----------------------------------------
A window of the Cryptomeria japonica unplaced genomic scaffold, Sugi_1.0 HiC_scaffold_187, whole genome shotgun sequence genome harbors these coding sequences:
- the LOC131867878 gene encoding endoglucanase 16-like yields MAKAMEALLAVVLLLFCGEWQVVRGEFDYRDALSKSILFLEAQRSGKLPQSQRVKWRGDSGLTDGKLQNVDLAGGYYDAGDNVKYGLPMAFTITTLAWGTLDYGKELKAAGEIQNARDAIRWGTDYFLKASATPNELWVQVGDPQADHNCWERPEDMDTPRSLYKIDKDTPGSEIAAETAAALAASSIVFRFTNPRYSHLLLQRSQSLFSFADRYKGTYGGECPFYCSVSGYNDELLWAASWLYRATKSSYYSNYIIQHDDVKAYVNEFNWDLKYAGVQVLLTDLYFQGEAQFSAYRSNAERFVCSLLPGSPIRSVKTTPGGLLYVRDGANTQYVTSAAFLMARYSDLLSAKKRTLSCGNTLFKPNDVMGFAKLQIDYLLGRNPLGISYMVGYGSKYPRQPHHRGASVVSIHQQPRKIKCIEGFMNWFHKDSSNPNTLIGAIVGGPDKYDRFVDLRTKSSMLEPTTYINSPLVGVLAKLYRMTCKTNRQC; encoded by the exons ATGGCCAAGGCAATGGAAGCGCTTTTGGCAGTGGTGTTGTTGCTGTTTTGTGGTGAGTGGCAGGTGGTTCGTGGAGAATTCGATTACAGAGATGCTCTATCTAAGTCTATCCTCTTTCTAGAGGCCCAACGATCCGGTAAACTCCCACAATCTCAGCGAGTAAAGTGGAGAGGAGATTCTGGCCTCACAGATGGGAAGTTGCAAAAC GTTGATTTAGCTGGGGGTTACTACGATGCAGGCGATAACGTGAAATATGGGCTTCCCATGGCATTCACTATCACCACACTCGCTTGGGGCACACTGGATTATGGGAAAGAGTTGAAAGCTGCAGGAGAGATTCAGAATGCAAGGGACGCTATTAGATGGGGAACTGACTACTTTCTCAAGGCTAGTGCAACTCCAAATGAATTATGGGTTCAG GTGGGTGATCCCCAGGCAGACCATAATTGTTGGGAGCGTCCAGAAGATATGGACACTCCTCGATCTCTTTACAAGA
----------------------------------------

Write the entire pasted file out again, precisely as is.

A window of the Cryptomeria japonica unplaced genomic scaffold, Sugi_1.0 HiC_scaffold_187, whole genome shotgun sequence genome harbors these coding sequences:
- the LOC131867878 gene encoding endoglucanase 16-like yields MAKAMEALLAVVLLLFCGEWQVVRGEFDYRDALSKSILFLEAQRSGKLPQSQRVKWRGDSGLTDGKLQNVDLAGGYYDAGDNVKYGLPMAFTITTLAWGTLDYGKELKAAGEIQNARDAIRWGTDYFLKASATPNELWVQVGDPQADHNCWERPEDMDTPRSLYKIDKDTPGSEIAAETAAALAASSIVFRFTNPRYSHLLLQRSQSLFSFADRYKGTYGGECPFYCSVSGYNDELLWAASWLYRATKSSYYSNYIIQHDDVKAYVNEFNWDLKYAGVQVLLTDLYFQGEAQFSAYRSNAERFVCSLLPGSPIRSVKTTPGGLLYVRDGANTQYVTSAAFLMARYSDLLSAKKRTLSCGNTLFKPNDVMGFAKLQIDYLLGRNPLGISYMVGYGSKYPRQPHHRGASVVSIHQQPRKIKCIEGFMNWFHKDSSNPNTLIGAIVGGPDKYDRFVDLRTKSSMLEPTTYINSPLVGVLAKLYRMTCKTNRQC; encoded by the exons ATGGCCAAGGCAATGGAAGCGCTTTTGGCAGTGGTGTTGTTGCTGTTTTGTGGTGAGTGGCAGGTGGTTCGTGGAGAATTCGATTACAGAGATGCTCTATCTAAGTCTATCCTCTTTCTAGAGGCCCAACGATCCGGTAAACTCCCACAATCTCAGCGAGTAAAGTGGAGAGGAGATTCTGGCCTCACAGATGGGAAGTTGCAAAAC GTTGATTTAGCTGGGGGTTACTACGATGCAGGCGATAACGTGAAATATGGGCTTCCCATGGCATTCACTATCACCACACTCGCTTGGGGCACACTGGATTATGGGAAAGAGTTGAAAGCTGCAGGAGAGATTCAGAATGCAAGGGACGCTATTAGATGGGGAACTGACTACTTTCTCAAGGCTAGTGCAACTCCAAATGAATTATGGGTTCAG GTGGGTGATCCCCAGGCAGACCATAATTGTTGGGAGCGTCCAGAAGATATGGACACTCCTCGATCTCTTTACAAGA